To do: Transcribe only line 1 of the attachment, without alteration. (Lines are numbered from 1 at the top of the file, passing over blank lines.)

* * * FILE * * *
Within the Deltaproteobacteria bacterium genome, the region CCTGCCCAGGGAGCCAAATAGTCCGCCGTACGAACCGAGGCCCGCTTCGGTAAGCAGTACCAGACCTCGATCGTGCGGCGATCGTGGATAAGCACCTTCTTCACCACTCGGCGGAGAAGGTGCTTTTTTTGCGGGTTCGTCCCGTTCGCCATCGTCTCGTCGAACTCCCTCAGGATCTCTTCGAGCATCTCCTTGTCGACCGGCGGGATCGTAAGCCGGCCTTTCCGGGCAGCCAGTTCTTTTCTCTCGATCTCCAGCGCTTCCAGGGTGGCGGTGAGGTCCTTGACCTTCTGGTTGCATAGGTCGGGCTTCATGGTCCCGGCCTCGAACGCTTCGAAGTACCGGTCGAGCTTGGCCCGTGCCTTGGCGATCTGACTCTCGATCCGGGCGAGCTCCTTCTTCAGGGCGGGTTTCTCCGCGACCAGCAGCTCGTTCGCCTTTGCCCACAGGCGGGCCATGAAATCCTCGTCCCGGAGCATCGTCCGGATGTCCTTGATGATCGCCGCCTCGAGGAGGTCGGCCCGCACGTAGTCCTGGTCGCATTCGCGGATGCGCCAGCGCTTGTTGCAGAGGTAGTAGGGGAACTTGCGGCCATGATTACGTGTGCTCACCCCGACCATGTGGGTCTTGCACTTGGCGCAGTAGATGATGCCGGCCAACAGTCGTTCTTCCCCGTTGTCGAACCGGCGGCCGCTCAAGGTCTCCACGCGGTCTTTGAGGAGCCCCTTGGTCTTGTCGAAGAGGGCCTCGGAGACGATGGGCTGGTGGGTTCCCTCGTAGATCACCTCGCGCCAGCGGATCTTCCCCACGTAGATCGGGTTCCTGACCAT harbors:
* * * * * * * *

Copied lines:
Within the Deltaproteobacteria bacterium genome, the region CCTGCCCAGGGAGCCAAATAGTCCGCCGTACGAACCGAGGCCCGCTTCGGTAAGCAGTACCAGACCTCGATCGTGCGGCGATCGTGGATAAGCACCTTCTTCACCACTCGGCGGAGAAGGTGCTTTTTTTGCGGGTTCGTCCCGTTCGCCATCGTCTCGTCGAACTCCCTCAGGATCTCTTCGAGCATCTCCTTGTCGACCGGCGGGATCGTAAGCCGGCCTTTCCGGGCAGCCAGTTCTTTTCTCTCGATCTCCAGCGCTTCCAGGGTGGCGGTGAGGTCCTTGACCTTCTGGTTGCATAGGTCGGGCTTCATGGTCCCGGCCTCGAACGCTTCGAAGTACCGGTCGAGCTTGGCCCGTGCCTTGGCGATCTGACTCTCGATCCGGGCGAGCTCCTTCTTCAGGGCGGGTTTCTCCGCGACCAGCAGCTCGTTCGCCTTTGCCCACAGGCGGGCCATGAAATCCTCGTCCCGGAGCATCGTCCGGATGTCCTTGATGATCGCCGCCTCGAGGAGGTCGGCCCGCACGTAGTCCTGGTCGCATTCGCGGATGCGCCAGCGCTTGTTGCAGAGGTAGTAGGGGAACTTGCGGCCATGATTACGTGTGCTCACCCCGACCATGTGGGTCTTGCACTTGGCGCAGTAGATGATGCCGGCCAACAGTCGTTCTTCCCCGTTGTCGAACCGGCGGCCGCTCAAGGTCTCCACGCGGTCTTTGAGGAGCCCCTTGGTCTTGTCGAAGAGGGCCTCGGAGACGATGGGCTGGTGGGTTCCCTCGTAGATCACCTCGCGCCAGCGGATCTTCCCCACGTAGATCGGGTTCCTGACCAT harbors: